As choice plays such an important role online — what we choose to click, read, download, watch, add to a shopping cart, follow, and so on — I was fascinated by the wonderfully insightful work of Sheena Iyenkar in her book “The Art of Choosing“.
“Choosing is a creative process, one through which we construct our environment, our lives, ourselves.”
Iyengar describes the glorification of choice in American culture, which emphasizes individuality, and the differences with Asian cultures in which the deference of choice to parents or elders and harmony preservasion is preferred. In her article “Choice and Its Discontents: Challenges for the New Millennium”, Iyengar writes:
From the beginning of our nation’s history, the concept of “choice” has been glorified. “Liberty,” after all, is enshrined subordinate only to “life” itself in our Declaration of Independence. Even today, the glorification of “choice” permeates many aspects of American life–from the plethora of options available within our local grocery stores, where there are often aisles devoted solely to different types of potato chips or soft drinks, to the use of choice, or more specifically “pro-choice,” as a persuasive device in current political debate. In our day-to-day lives, the choices we make may range from the trivial, such as what to eat and what to wear, to the consequential, such as what career to undertake and whom to marry. Inherent in all of these practices is the belief that choice is both desirable and powerful.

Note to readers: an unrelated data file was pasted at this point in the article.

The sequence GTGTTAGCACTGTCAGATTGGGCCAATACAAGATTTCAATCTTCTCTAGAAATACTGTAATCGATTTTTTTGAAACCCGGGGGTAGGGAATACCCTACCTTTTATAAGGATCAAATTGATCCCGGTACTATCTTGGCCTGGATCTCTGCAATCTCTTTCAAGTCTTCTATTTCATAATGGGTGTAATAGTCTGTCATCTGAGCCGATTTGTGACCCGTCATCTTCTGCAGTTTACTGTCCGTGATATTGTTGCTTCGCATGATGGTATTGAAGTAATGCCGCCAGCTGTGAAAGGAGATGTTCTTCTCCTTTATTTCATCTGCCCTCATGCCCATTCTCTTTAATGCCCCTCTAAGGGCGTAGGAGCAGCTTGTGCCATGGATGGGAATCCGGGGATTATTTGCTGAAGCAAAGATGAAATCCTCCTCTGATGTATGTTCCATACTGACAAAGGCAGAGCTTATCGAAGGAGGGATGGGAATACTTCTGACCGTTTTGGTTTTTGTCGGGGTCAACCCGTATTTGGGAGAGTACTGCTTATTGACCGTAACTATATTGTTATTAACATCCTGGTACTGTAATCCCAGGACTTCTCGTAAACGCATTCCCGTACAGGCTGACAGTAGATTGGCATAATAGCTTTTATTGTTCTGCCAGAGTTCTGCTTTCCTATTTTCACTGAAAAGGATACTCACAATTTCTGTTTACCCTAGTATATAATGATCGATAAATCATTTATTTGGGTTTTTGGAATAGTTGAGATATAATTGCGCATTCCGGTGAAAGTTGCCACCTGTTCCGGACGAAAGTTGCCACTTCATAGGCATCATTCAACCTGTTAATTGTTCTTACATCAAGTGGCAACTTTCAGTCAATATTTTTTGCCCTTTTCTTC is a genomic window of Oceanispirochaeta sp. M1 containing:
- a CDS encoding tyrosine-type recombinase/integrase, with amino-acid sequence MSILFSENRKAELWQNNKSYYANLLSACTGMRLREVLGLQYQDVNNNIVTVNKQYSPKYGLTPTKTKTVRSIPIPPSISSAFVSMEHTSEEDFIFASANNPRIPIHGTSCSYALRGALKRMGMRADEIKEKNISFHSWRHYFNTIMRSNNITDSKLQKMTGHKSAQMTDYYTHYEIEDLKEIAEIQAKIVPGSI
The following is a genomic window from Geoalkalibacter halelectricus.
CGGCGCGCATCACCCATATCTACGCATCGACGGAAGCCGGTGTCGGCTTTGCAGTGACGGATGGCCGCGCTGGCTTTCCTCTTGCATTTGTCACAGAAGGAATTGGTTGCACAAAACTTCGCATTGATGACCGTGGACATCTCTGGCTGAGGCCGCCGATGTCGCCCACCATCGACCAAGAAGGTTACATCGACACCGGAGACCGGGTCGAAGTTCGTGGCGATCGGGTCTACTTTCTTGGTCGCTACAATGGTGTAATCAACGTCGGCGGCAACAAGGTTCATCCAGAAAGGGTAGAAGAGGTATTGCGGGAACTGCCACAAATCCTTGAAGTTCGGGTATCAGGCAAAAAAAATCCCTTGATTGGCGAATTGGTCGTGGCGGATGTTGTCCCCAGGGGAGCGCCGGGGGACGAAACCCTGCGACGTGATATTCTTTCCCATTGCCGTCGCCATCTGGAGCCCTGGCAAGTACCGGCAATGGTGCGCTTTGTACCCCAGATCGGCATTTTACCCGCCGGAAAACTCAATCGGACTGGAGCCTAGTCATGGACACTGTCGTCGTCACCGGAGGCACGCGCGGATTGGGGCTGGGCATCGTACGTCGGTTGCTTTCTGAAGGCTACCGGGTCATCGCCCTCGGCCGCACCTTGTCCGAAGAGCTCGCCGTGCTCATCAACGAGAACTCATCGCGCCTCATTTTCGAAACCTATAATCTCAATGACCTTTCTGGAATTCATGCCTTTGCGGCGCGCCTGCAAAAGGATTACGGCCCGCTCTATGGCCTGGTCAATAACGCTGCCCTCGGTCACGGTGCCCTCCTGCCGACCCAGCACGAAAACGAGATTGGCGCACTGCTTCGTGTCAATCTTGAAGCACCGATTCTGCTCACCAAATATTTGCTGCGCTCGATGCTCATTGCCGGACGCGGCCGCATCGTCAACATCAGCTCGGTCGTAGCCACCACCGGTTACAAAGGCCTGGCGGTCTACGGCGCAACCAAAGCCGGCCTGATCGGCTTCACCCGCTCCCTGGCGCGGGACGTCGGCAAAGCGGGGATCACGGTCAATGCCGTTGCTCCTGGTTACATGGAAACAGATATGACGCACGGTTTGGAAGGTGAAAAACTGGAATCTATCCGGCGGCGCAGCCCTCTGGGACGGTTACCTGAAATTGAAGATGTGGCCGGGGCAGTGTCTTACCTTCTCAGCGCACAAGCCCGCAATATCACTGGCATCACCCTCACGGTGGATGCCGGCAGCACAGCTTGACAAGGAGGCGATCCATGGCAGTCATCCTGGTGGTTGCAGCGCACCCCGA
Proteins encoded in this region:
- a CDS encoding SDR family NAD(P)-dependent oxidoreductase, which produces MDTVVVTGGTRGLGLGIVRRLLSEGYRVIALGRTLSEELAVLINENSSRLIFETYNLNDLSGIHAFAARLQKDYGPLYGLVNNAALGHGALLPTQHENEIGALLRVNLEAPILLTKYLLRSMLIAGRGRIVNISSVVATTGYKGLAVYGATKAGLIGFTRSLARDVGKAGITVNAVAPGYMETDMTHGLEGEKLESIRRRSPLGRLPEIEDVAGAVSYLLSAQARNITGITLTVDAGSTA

One recent and highly influential cultural analysis presented by Markus and Kitayama implies that preferences for, and benefits of, choice might well vary across different cultural contexts. In particular, Markus and Kitayama have suggested that whereas personal agency is an essential element of the self-identities of American individualists, it may be considerably less relevant to the self-worth of members of more collectivistic cultures, characteristic of Asia, Latin America, the Middle East and elsewhere. If so, then the links between the provision of choice and job satisfaction, motivation and performance may prove less universal and more particularly relevant for North Americans and Western Europeans.
Westerners, Markus and Kitayama suggest, possess a self-identity that is fundamentally independent. Such individuals will strive for independence, seek a sense of individual autonomy and desire to express their personal preferences in order to establish their uniqueness within their environments. For Americans, therefore, making a choice provides an opportunity to display one’s preferences, and consequently to express one’s internal attributes, to assert one’s autonomy and to fulfill the goal of being unique. For Americans, individual choice and personal autonomy may be deeply intertwined with their sense of identity.
By contrast, consider a different cultural context in which the members possess a more interdependent model of the self. As opposed to American individualists, Markus and Kitayama theorize, members of more interdependent cultures (i.e., most non-Western cultures, notably those in Asia) strive for interconnectedness and belongingness with their social in-groups by seeking to maintain harmony and endeavoring to fulfill the wishes of those in-groups.